Massachusetts Daily Collegian

Remembering a person means remembering all of them

People may not be entirely good or bad

(Chappaquiddick's facebook page)

(Chappaquiddick's facebook page)

(Chappaquiddick's facebook page)

By Edridge D'Souza, Collegian Columnist

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The film “Chappaquiddick” came out this past week, and its subject matter has, predictably, polarized viewers. While film critics have praised the performance of the lead actor Jason Clarke, others have had dramatically different takes on the film which portrays the Chappaquiddick scandal of Edward “Ted” Kennedy, the late United States Senator from Massachusetts. In the New York Times, an OpEd  said that the film goes beyond artistic interpretation and into the realm of character assassination. The Atlantic, on the other hand, has characterized the film as “a damningly even-handed work.”

For those who disliked “Chappaquiddick,” one major reason is, of course, politics. Given the timing of the public release of the film, it could be seen as an influencing factor in the 2018 midterm elections in November. It could even be seen as an attempt to smear the political hopes of U.S. Representative Joseph Kennedy III (D-MA), a member of the Kennedy dynasty who some are speculating may run for president in 2020. Indeed, it appears that part of the movie’s success has to do with its popularity among conservatives and relatively little coverage from the left. After all, when the legacy of the Democratic Kennedy family is at stake, any attempt to unearth the past will be politicized.

However, no matter how politically disadvantageous it may be, it would not bode well for the Democratic Party to sweep this under the rug. Yes, Ted Kennedy had major progressive accomplishments during his 47-year long tenure in the Senate. He played important parts in the Civil Rights Act and Americans with Disabilities Act, not to mention having galvanized his base to support universal healthcare as a major cornerstone of the Democratic platform. He was one of President Richard Nixon’s greatest opponents and helped set forth the response to the Watergate scandal. No matter how many accomplishments a senator may have, however, we cannot ignore the history of the person for the sake of their accomplishments.

This isn’t to invalidate all of Kennedy’s life accomplishments as a politician—in fact, quite the opposite. Kennedy played a massively useful political role in the senate and was vital to the passage of many important pieces of legislature. But in order to fully understand his legacy, we must also remember the dark side to the Kennedy name. A whitewashed view of history is not a complete view. If our society wishes to remember the good that Kennedy did, it must also remember the bad, that his negligence resulted in an innocent woman’s death and that, like many powerful people, he used his power to avoid consequences.

Many public figures that we otherwise revere are seriously flawed: Thomas Jefferson owned slaves, Franklin D. Roosevelt sponsored Japanese-American internment camps and Winston Churchill, as prime minister, had refused to supply food and aid to those suffering in Bengal, India during the 1943 famine. We tend to pick figures for their public accomplishments and lionize all aspects of their personality, but this view obscures some of the more troubling history that these figures had. An accurate view of history should acknowledge the accomplishments of important figures while also keeping the context of their actions as flawed individuals.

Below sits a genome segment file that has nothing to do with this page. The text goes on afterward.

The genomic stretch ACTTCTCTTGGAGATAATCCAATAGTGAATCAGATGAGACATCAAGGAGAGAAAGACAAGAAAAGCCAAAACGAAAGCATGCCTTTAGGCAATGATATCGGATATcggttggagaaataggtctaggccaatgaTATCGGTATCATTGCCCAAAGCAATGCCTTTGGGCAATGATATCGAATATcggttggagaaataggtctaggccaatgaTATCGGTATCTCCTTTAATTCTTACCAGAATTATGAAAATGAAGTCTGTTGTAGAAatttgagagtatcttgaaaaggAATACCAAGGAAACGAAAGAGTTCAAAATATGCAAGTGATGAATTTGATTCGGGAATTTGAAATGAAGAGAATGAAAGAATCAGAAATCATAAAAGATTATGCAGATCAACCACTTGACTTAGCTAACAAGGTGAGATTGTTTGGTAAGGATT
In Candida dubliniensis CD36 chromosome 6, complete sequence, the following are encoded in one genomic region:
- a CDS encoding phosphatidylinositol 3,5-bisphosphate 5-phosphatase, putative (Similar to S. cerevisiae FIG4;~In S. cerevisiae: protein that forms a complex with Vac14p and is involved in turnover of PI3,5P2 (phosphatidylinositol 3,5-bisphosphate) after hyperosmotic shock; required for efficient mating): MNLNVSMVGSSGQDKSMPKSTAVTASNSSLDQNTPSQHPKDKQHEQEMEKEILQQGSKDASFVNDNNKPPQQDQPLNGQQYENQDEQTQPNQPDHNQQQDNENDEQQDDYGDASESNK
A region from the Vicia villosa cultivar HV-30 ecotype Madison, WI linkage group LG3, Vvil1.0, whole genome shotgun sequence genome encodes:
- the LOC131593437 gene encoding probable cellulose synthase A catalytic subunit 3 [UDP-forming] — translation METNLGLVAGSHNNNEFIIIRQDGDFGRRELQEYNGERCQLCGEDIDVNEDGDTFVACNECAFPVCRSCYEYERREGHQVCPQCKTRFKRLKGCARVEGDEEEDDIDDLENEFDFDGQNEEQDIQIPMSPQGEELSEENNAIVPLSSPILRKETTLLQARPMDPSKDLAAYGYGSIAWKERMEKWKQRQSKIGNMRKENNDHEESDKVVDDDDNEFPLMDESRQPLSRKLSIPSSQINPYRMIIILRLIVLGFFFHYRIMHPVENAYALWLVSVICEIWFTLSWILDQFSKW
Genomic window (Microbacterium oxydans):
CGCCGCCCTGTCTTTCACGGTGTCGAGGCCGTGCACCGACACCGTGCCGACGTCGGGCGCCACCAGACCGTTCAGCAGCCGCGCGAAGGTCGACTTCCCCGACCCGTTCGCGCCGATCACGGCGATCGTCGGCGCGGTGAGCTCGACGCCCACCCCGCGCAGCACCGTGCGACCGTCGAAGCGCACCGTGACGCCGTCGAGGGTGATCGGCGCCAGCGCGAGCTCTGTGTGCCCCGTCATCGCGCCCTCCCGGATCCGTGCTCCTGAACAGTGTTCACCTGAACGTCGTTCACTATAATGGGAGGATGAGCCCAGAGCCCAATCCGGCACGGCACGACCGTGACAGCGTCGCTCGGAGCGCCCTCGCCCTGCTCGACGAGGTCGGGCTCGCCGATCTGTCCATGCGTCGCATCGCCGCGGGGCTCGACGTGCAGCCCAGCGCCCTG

On the flip side, it also isn’t accurate to completely demonize public figures because of their unsavory aspects. Jefferson’s ideas helped give rise to America’s system of government; Roosevelt and Churchill helped save the rest of the world from the Third Reich. These are people who made important advances in society and civilization, but whom we must also remember not to unduly overpraise. Within their public service, they made important contributions to humanity, and we should remember them in the capacity of the role they took. At the same time, it’s important to remember that they were human and don’t quite deserve the unflinching personal loyalty that is traditionally given to them.

It’s entirely possible to make massive strides in human progress while still being a terrible person. It could be argued that most people who’ve gained public attention for doing something important have some morally dubious skeletons in their closets. Kennedy is no exception. As a U.S. senator from Massachusetts, he represented the Commonwealth and was instrumental in the passage of some of the most important legislature in the past half-century. As a person, he clearly had severe moral failures that deserve examination, but neither his accomplishments nor failures should obscure one another.

It is difficult to accept that people may not necessarily be entirely good or bad. While “Chappaquiddick” doesn’t give a flattering portrayal of an otherwise beloved senator, the picture that it paints is mostly accurate. Rather than condemn the portrayal for the way it inconveniences a political legacy, we should simply never let any one person or family reach that level of untouchability in the first place.

Edridge D’Souza is a Collegian columnist and can be reached at [email protected]

1 Comment

One Response to “Remembering a person means remembering all of them”

  1. NITZAKHON on April 13th, 2018 6:33 am

    Ted Kennedy was a drunk, a letch, an adulterer, a murderer, and a traitor.

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